Step 7:

Cranialization

Cranialization of the frontal sinus is then performed. The posterior wall of the frontal sinus is removed using a combination of rongeurs and small bone burs. The sinus membrane is removed, and the nasal frontal ducts are imbricated, sutured primarily, or obliterated with thrombin Gelfoam sponges with tissue glue in preparation for pericranial flap closure ( Figure 49-4, C ).

Step 8:

Flap Insertion

After the interventional surgical procedure has been carried out, the pericranial flap is inserted under the supraorbital bar over the orbital roofs and attached to stable dura with 4-0 nylon sutures. If the supraorbital bar is not removed, the flap is brought over the bar. Tissue glue also can be used to aid in the stabilization of the pericranial flap. If pericranium is not available, fascia lata, temporalis muscle, or bovine pericardium can be used for barrier separation.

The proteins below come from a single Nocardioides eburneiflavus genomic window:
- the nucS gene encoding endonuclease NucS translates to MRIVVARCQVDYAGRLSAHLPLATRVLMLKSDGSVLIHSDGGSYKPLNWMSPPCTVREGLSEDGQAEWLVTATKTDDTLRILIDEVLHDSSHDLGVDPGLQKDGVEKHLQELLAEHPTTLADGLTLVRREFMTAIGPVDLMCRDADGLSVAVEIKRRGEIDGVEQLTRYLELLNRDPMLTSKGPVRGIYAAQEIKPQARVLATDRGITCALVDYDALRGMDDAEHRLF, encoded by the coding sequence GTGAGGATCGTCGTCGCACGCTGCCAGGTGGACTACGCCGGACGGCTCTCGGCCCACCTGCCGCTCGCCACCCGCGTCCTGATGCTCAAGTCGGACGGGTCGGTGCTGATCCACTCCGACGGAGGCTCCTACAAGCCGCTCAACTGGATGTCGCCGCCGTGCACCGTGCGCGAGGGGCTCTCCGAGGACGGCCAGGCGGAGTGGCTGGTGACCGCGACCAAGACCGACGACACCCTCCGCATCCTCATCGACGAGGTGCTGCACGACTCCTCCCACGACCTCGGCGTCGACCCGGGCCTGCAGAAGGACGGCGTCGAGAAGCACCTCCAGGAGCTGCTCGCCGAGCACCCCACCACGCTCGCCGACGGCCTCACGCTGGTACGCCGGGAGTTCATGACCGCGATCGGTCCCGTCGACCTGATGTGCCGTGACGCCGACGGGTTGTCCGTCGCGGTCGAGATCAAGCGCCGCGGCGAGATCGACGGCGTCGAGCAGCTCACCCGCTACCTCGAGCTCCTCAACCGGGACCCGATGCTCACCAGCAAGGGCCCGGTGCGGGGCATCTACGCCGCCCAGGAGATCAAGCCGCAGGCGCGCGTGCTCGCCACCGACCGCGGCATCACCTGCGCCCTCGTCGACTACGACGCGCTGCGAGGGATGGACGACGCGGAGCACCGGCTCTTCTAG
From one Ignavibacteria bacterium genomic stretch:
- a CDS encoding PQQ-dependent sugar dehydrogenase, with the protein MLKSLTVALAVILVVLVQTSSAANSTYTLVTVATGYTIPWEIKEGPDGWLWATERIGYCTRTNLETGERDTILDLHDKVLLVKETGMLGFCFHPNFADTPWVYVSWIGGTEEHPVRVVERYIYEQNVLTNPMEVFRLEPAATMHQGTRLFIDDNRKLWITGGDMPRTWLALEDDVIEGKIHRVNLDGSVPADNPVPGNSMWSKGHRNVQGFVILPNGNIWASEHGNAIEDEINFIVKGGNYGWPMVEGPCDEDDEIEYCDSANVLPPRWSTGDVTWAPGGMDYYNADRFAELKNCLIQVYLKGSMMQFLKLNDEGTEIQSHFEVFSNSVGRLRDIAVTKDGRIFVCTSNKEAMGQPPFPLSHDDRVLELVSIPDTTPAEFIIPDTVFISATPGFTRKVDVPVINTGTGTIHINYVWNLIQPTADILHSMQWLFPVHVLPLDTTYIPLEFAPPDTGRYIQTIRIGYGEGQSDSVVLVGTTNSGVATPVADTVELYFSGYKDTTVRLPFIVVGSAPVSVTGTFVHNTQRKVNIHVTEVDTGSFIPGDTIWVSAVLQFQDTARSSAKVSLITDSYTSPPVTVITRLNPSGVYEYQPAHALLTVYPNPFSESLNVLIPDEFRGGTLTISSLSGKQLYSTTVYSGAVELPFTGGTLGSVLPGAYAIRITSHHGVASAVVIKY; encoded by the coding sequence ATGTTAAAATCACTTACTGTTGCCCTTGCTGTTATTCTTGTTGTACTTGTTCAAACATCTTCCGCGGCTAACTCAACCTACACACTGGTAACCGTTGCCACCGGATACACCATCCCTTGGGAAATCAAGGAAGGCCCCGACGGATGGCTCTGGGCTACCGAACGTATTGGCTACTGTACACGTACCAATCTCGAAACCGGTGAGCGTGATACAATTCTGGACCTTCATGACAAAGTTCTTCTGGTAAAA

Step 9:

Bone Grafting

Grafting of defects of the supraorbital roof is suggested to prevent pulsatile proptosis should the orbital roofs have to be removed. The supraorbital bar is then brought back to the surgical site and stabilized with small plates. The bifrontal craniotomy bone flap is reinserted and secured with plates ( Figure 49-4, D ).

Step 10:

Closure

The bicoronal incision is closed in two layers and Jackson Pratt drains are inserted for 3 days.

Avoidance and Management of Intraoperative Complications

  • 1.